Monday Morning Cup of Coffee takes a look at stories across the HousingWire news desk, with more coverage to come on bigger issues.

As the first-quarter earnings season starts to come to a close, a new trend started to unfold in CEO letters to shareholders, according to an article in CNBC.

CEOs usually send the letters along with the company’s proxy statement in the spring because proxy statements are due within four months of every company’s fiscal year ending.

The article explained that most CEOs have a tendency to take this time to boast about their accomplishments.

But this year was a little different, with some CEOs taking the opportunity to rmark on recent, not-so-grand events. A full list of CEOs telling it like it is is available in the original USA Today article.

JPMorgan Chase (JPM) CEO Jamie Dimon dealt with a year filled billions of dollars of settlements, mostly related to mortgage securities.

"The bad news was bad," he wrote. "The most painful, difficult and nerve-wracking experience that I have ever dealt with professionally was trying to resolve the legal issues we had this past year."

However, Dimon stressed that despite all of the negative, JP Morgan came out strengthened. And, despite the loss, Dimon's 2013 compensation package was raised to $20 million.

Thousands of homeowners will open their mailboxes to a pleasant surprise as Everbank Financial is prepared to write $1,050 checks to 25,389 of its customers, even though no errors were found in reviews of their foreclosure files, an article in The Washington Post explained.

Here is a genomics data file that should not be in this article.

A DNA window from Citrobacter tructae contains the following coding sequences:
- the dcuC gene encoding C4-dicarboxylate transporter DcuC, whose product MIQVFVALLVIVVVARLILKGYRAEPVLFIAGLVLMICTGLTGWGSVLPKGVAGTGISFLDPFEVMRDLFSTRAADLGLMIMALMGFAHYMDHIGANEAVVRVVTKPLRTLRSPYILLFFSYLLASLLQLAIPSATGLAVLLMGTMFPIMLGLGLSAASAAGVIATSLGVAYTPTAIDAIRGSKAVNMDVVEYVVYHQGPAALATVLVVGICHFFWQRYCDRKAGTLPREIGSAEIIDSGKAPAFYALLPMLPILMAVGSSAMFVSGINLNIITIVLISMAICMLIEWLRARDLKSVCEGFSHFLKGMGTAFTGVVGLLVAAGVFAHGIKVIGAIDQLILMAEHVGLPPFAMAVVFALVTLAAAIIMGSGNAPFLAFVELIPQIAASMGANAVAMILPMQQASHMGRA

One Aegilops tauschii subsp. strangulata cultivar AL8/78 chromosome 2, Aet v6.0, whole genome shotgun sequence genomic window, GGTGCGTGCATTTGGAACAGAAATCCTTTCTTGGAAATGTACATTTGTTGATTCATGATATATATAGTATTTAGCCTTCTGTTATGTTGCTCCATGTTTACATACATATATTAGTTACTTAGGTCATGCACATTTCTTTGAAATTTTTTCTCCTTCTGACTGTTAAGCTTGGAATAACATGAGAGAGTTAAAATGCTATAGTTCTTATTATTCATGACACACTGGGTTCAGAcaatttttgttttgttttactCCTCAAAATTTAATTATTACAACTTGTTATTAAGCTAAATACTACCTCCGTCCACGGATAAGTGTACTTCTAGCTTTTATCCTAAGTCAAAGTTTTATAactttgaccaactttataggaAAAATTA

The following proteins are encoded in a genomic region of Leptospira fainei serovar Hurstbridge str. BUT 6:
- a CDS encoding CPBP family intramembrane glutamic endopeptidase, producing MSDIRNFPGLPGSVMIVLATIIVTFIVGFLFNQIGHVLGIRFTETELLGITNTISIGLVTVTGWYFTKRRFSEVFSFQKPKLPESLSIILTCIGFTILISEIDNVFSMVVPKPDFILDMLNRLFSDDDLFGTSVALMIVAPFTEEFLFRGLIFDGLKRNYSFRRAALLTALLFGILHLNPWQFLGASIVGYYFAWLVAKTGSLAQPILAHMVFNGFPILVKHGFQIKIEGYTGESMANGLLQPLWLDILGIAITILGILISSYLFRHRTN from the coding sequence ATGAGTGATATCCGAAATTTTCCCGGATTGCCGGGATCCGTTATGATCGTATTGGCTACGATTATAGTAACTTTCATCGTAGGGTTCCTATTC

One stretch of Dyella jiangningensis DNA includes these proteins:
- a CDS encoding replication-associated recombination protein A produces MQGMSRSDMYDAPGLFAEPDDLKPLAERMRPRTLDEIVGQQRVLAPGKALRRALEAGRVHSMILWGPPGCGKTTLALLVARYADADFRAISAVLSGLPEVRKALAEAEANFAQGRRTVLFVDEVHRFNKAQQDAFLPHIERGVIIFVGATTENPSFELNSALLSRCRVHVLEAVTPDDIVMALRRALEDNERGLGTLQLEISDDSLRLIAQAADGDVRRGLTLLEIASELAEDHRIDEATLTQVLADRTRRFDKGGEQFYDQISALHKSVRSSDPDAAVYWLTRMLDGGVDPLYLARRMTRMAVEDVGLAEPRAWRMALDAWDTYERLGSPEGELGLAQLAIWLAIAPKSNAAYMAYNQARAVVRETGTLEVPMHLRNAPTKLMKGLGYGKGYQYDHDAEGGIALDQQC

As HousingWire reported a week ago, Office of the Comptroller of the Currency released a status update on how much of that $3.9 billion payback fund has actually been paid out, and how much of the $6 billion in foreclosure prevention actions has been collected by the government.

EverBank was one of the last mortgage servicers to sign on to an amended government order born out of the rob-signing scandal, the article stated. And this particular situations comes out the foreclosure settlement that that the bank inked with the OCC and the Federal Reserve in August. 

The Las Vegas housing market is doing much better, with widespread appreciation offering broad economic benefits to the Las Vegas Valley, the Las Vegas Review-Journal said in an article.

“Because the market has worked through a big chunk of its inexpensive, distressed homes, investor interest is starting to wane, sales will be driven more by people who are buying a place to live in,” Brian Gordon, a SalesTraq principal, which is the real estate research company that conducted the study.

“As availability creeps north, and the demand side of the equation becomes more sustainable, overall price appreciation is likely to slow,” Gordon added in the article.  

Every ZIP code in the Las Vegas area enjoyed a 2013 boost, ranging from a low of 6.9% in Boulder City’s 89005 to a high of 53.2% in 89107, around Decatur Boulevard and U.S. Highway 95.

Continuing with the news on the housing recovery, the same type of positive reports cannot be found in South Florida.

A series in the Miami Herald, unfolds how far removed the poor neighborhoods in Miami are from the housing recovery.

Although Miami-Dade County is making international headlines for its swaggering resurgence from the housing crash, in the north-central neighborhoods comprising ZIP code 33147, the crisis still exists.

Meanwhile, many homes are still in the labyrinth of foreclosure, and those property owners who survived are struggling with the fallout from neighbors who lost their humble homes.

The neighborhoods' main hope clings on the promise of an intensifying focus on redeveloping the 79th Street corridor.

The Federal Insurance Corp. reported no bank closing this week.